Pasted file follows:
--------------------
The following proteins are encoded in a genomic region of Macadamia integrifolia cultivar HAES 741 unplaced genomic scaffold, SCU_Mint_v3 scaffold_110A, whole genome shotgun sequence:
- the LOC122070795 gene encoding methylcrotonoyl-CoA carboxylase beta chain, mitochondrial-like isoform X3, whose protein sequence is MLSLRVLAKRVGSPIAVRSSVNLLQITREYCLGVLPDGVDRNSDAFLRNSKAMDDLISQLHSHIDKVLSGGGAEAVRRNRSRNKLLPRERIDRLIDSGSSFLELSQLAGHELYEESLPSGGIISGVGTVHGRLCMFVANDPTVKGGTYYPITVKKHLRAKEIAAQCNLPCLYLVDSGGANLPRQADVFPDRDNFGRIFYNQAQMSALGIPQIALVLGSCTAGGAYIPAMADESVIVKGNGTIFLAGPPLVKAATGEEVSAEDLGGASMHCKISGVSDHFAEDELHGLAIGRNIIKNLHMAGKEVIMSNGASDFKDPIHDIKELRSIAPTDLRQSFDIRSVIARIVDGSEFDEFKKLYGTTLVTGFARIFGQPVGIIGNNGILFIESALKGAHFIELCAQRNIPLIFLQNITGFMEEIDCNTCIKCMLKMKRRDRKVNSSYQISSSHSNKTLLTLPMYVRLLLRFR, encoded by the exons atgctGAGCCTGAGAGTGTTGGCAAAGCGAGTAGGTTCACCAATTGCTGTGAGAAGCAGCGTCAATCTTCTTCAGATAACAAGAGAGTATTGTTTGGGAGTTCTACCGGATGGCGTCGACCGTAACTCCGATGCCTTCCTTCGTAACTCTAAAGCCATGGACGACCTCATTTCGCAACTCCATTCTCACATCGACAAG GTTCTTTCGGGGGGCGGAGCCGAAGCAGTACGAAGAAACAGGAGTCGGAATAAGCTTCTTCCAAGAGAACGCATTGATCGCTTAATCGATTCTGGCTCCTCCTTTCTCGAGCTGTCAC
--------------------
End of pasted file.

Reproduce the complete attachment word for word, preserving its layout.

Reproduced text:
The following proteins are encoded in a genomic region of Macadamia integrifolia cultivar HAES 741 unplaced genomic scaffold, SCU_Mint_v3 scaffold_110A, whole genome shotgun sequence:
- the LOC122070795 gene encoding methylcrotonoyl-CoA carboxylase beta chain, mitochondrial-like isoform X3, whose protein sequence is MLSLRVLAKRVGSPIAVRSSVNLLQITREYCLGVLPDGVDRNSDAFLRNSKAMDDLISQLHSHIDKVLSGGGAEAVRRNRSRNKLLPRERIDRLIDSGSSFLELSQLAGHELYEESLPSGGIISGVGTVHGRLCMFVANDPTVKGGTYYPITVKKHLRAKEIAAQCNLPCLYLVDSGGANLPRQADVFPDRDNFGRIFYNQAQMSALGIPQIALVLGSCTAGGAYIPAMADESVIVKGNGTIFLAGPPLVKAATGEEVSAEDLGGASMHCKISGVSDHFAEDELHGLAIGRNIIKNLHMAGKEVIMSNGASDFKDPIHDIKELRSIAPTDLRQSFDIRSVIARIVDGSEFDEFKKLYGTTLVTGFARIFGQPVGIIGNNGILFIESALKGAHFIELCAQRNIPLIFLQNITGFMEEIDCNTCIKCMLKMKRRDRKVNSSYQISSSHSNKTLLTLPMYVRLLLRFR, encoded by the exons atgctGAGCCTGAGAGTGTTGGCAAAGCGAGTAGGTTCACCAATTGCTGTGAGAAGCAGCGTCAATCTTCTTCAGATAACAAGAGAGTATTGTTTGGGAGTTCTACCGGATGGCGTCGACCGTAACTCCGATGCCTTCCTTCGTAACTCTAAAGCCATGGACGACCTCATTTCGCAACTCCATTCTCACATCGACAAG GTTCTTTCGGGGGGCGGAGCCGAAGCAGTACGAAGAAACAGGAGTCGGAATAAGCTTCTTCCAAGAGAACGCATTGATCGCTTAATCGATTCTGGCTCCTCCTTTCTCGAGCTGTCAC